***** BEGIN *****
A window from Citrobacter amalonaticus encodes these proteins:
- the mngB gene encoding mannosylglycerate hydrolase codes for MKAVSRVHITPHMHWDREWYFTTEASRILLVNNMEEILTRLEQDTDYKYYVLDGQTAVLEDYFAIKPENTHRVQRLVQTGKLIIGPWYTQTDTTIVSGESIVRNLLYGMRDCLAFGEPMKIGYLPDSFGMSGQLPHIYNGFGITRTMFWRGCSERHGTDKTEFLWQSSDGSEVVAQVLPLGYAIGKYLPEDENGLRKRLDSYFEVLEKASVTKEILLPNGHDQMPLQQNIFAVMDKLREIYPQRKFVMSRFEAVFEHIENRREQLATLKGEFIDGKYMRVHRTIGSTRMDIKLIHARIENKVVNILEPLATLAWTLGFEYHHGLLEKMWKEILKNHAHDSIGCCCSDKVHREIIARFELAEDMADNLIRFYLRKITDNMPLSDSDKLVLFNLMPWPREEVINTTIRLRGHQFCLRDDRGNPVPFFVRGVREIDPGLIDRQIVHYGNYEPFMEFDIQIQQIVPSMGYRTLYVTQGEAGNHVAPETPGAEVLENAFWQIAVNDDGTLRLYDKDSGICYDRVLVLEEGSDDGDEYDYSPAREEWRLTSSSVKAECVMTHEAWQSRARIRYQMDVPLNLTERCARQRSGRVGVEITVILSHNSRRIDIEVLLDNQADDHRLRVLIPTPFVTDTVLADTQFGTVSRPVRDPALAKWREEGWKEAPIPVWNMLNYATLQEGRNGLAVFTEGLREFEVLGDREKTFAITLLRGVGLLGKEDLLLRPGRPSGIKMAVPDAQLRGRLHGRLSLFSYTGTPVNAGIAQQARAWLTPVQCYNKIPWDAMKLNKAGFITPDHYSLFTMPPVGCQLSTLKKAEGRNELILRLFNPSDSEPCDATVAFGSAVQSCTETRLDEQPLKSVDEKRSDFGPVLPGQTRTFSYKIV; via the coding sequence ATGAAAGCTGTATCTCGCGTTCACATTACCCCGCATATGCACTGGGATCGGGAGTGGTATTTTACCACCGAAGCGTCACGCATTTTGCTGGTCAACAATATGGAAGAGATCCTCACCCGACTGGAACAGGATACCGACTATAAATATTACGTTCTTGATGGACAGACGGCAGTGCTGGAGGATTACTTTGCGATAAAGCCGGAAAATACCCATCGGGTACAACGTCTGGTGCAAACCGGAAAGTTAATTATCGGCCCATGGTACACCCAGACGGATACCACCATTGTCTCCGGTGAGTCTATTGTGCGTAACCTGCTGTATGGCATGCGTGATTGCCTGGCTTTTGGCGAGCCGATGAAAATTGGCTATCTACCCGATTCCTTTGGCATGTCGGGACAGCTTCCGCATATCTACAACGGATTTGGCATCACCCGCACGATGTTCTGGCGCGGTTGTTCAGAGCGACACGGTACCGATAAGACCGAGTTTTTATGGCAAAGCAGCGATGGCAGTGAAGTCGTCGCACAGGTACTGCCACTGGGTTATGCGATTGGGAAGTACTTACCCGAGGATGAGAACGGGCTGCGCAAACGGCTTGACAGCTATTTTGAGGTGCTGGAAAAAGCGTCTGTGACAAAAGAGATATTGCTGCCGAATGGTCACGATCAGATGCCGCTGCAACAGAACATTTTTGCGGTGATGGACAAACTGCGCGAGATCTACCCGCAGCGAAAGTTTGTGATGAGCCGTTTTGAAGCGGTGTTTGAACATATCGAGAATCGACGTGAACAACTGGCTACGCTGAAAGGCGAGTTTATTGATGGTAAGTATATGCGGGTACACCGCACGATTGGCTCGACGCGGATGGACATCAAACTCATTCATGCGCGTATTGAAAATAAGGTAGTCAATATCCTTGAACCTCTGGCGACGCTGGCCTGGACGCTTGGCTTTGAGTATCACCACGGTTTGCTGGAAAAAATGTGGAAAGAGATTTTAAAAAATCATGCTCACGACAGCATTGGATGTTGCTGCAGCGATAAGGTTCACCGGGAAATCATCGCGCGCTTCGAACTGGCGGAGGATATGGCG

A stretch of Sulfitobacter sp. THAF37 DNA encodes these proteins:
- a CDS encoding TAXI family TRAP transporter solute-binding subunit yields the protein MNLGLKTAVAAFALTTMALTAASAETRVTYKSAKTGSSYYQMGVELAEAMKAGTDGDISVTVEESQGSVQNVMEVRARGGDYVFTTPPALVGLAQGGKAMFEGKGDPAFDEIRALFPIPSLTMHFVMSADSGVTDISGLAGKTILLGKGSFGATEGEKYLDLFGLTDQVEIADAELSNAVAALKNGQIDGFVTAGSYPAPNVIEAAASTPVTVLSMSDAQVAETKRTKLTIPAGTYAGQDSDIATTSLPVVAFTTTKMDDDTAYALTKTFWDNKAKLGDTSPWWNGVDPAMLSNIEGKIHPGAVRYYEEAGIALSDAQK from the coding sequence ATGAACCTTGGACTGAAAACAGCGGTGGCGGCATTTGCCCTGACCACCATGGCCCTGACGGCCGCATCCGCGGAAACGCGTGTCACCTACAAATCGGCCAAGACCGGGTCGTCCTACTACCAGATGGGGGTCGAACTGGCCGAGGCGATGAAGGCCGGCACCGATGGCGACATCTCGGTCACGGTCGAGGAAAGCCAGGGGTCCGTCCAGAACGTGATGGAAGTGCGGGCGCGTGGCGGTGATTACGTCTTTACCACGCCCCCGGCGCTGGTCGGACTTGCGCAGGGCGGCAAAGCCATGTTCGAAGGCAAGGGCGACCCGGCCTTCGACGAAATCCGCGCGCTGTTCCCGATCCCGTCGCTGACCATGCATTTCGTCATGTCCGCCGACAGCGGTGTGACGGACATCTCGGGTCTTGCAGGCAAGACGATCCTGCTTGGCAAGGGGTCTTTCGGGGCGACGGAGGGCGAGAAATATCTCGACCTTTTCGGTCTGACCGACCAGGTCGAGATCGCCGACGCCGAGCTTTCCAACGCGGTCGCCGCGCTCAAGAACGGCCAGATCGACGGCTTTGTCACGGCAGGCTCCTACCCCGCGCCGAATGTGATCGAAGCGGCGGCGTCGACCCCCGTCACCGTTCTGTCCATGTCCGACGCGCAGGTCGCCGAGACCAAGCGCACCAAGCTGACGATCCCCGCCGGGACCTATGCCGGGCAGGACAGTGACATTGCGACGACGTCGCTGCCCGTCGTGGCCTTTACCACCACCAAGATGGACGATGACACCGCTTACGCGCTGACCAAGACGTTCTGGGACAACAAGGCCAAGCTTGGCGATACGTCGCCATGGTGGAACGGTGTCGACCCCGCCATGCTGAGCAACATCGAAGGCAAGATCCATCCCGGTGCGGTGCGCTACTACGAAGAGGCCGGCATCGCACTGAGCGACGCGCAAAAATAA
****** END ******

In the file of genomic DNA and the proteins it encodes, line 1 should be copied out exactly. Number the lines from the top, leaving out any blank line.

A window from Citrobacter amalonaticus encodes these proteins: